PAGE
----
Comments

Myth: Conservatism is Legalistic — 3 Comments

  1. Pingback:Do You Know What Important Died This Month? – Bethany Baptist Church

  2. Hi Josh, Thanks for your take on this issue. It was an interesting read and gave me a lot to think about and some perspectives I hadn’t considered before. I have struggled with this since childhood and is part of the reason I walked away from church at age 18. I struggled with the “legalism” in the church I grew up in (Church of Christ) and the hypocrisy that I saw going on. There were many rules not found in the Bible (no instrumental music of any kind ever, no dancing of any kind ever, women must wear their hair long, no alcohol of any kind ever, the list is long…) The Churches of Christ are independent, so perhaps they all have their different rules depending on the particular congregation, but we went to many of the ones in the Twin Cities area and they were all the same. My issue was that everyone followed the rules, but there was very little love. People didn’t care for one another. People were left out. People (especially the kids) were not being discipled. There was no talk of doctrine (in fact, I had never even remember hearing the word “doctrine” until I came to Bethany when we moved to Iowa). Granted, part of this is my parents’ fault because it was their job to disciple me, but the concept of “making disciples” was foreign. How are they supposed to disciple children if they are not being discipled? Anywho…I saw a lot of rules to follow, but no love or heart change happening, especially on the part of the youth. I saw people “following the rules” of the church, but their personal lives were a mess. Mine included. I walked away because I knew in my heart that following rules wasn’t the point. But at the time, I didn’t know what the point was because it wasn’t being taught to me. I absolutely believe that Christians must set standards that are based on Biblical principles, but not explicitly stated in the Bible. I think there are examples of that in Paul’s letters to the various churches (such as women wearing head coverings when praying and prophesying). Some churches today believe all women for all time should wear head coverings. Other churches believe that Paul was mitigating a specific problem in a particular church at the time and giving an example of how to apply Biblical principles to specific situations in life, but not necessarily a rule that all women in every church for all of time to follow. My question is this: Is it OK to set a standard for ourselves based on Biblical principles taking into account our personal sin struggles, specific life situations, etc…but not impose that standard to other people? Is that the point when it becomes “Legalism?” When we start judging the hearts of others based on our own standards that aren’t specified in the Bible? My understanding, at least with some very specific contemporary churches– I can’t make a blanket statement about all of them–is that the some contemporary churches encourage individuals and families to set standards for their lives based on Biblical principles, and equip them with the tools to do so, but the leadership in the church doesn’t feel it’s their job to impose extra-Biblical rules on all members. Because what is sinful to one person may not be sinful to another. What is a temptation for one may not be for another. Are we causing divisions and schisms by imposing extra-Biblical rules on all people? Can you speak to that?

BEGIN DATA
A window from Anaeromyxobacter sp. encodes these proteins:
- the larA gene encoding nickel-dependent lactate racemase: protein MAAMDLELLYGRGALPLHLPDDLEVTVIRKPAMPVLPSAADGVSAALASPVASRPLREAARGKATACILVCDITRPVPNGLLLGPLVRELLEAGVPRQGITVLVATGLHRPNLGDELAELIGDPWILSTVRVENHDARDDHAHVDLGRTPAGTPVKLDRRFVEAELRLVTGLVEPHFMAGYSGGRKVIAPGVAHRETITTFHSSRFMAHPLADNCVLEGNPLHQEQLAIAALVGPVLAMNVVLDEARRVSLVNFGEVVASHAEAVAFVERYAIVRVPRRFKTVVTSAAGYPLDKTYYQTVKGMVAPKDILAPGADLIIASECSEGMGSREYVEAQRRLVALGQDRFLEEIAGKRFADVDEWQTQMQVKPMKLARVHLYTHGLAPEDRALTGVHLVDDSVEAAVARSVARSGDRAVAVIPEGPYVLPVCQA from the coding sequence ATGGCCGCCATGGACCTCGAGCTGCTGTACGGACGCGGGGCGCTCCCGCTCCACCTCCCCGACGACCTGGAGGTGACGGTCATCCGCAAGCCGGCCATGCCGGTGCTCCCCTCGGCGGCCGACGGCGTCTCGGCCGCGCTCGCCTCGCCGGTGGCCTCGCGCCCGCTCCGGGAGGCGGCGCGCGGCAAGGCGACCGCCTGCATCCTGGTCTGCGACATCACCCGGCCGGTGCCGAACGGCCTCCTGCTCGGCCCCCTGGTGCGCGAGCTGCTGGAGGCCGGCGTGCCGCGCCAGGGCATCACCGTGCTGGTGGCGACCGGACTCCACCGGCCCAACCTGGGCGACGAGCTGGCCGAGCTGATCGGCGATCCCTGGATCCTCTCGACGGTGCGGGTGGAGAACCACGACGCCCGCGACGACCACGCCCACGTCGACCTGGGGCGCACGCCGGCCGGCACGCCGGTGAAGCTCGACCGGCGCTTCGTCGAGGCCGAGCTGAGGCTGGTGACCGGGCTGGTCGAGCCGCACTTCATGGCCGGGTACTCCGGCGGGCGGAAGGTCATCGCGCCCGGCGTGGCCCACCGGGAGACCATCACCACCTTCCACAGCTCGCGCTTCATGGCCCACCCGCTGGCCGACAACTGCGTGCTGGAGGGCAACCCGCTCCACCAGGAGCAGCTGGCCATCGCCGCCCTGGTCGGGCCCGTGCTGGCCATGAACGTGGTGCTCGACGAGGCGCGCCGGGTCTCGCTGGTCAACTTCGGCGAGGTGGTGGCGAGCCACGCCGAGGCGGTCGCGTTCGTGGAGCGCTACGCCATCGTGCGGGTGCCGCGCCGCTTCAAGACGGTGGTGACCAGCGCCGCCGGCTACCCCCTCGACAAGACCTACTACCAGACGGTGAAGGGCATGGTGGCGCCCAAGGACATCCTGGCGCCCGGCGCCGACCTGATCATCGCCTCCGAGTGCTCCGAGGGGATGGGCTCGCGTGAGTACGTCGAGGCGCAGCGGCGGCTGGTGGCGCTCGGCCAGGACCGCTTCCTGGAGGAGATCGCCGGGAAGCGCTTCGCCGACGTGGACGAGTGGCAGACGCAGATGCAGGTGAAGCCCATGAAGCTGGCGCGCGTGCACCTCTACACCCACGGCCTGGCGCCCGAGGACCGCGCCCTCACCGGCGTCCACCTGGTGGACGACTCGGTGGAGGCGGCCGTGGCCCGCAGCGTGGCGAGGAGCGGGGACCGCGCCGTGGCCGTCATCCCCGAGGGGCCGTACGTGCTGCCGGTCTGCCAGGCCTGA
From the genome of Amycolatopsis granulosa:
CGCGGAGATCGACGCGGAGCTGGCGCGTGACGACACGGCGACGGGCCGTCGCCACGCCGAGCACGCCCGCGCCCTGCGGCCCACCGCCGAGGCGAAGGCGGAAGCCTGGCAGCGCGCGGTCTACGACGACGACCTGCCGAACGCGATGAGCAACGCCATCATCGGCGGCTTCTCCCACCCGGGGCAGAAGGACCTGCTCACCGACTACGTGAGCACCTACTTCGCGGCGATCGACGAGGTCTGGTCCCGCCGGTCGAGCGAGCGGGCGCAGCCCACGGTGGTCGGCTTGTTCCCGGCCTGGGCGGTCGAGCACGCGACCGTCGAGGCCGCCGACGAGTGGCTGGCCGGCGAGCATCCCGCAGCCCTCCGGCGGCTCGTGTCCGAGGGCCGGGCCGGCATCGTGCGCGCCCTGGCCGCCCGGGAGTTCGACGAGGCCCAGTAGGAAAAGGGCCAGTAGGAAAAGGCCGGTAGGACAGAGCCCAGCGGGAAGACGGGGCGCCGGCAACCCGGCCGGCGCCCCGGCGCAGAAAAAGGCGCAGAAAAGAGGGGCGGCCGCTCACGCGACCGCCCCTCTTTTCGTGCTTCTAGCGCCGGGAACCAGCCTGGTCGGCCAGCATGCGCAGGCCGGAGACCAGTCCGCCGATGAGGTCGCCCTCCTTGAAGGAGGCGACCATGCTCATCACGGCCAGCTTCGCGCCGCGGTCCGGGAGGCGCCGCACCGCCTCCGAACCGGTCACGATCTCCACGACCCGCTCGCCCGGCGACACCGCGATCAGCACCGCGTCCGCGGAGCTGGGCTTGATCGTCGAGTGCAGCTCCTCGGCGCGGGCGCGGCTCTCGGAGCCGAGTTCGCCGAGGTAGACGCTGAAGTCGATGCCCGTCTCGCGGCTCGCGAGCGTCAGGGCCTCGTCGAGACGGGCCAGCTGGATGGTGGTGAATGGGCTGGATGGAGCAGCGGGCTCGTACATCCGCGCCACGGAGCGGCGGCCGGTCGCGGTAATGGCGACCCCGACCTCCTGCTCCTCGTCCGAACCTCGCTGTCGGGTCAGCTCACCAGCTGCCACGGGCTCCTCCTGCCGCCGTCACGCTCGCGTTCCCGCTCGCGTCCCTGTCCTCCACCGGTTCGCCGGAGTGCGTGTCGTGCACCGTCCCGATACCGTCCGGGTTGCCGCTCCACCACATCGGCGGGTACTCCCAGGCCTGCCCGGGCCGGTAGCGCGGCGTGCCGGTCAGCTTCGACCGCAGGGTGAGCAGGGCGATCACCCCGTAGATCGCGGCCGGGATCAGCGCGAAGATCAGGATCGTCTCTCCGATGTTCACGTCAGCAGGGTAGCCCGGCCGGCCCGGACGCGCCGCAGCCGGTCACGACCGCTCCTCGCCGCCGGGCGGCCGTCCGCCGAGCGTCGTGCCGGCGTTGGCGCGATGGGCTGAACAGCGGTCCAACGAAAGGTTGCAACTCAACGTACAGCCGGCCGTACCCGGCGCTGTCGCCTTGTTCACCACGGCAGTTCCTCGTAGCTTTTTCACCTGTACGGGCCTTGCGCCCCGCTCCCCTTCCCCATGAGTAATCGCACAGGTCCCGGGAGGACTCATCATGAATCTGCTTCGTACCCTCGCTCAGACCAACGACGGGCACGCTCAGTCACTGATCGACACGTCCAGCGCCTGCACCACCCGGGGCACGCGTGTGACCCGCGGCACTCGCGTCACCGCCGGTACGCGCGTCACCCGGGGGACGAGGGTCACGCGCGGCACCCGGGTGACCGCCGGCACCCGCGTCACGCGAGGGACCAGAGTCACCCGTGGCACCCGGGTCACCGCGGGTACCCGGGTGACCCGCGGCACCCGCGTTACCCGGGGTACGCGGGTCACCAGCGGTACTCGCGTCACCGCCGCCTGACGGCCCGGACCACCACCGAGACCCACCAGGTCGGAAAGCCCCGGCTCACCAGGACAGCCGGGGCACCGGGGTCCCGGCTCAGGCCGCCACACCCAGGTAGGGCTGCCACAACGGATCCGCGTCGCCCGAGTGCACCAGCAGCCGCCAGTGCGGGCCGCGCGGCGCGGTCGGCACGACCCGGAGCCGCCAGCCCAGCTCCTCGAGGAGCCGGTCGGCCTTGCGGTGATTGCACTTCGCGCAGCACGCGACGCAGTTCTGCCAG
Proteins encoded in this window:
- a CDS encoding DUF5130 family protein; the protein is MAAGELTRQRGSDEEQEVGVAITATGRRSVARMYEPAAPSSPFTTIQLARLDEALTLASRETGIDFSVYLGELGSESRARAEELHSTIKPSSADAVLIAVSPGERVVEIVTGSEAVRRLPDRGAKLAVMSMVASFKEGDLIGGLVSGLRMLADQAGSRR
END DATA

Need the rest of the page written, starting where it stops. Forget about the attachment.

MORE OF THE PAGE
3. Hi Tina! Thank you for your response. I apologize that it took me a while to get back to you. I usually only check these things once a week.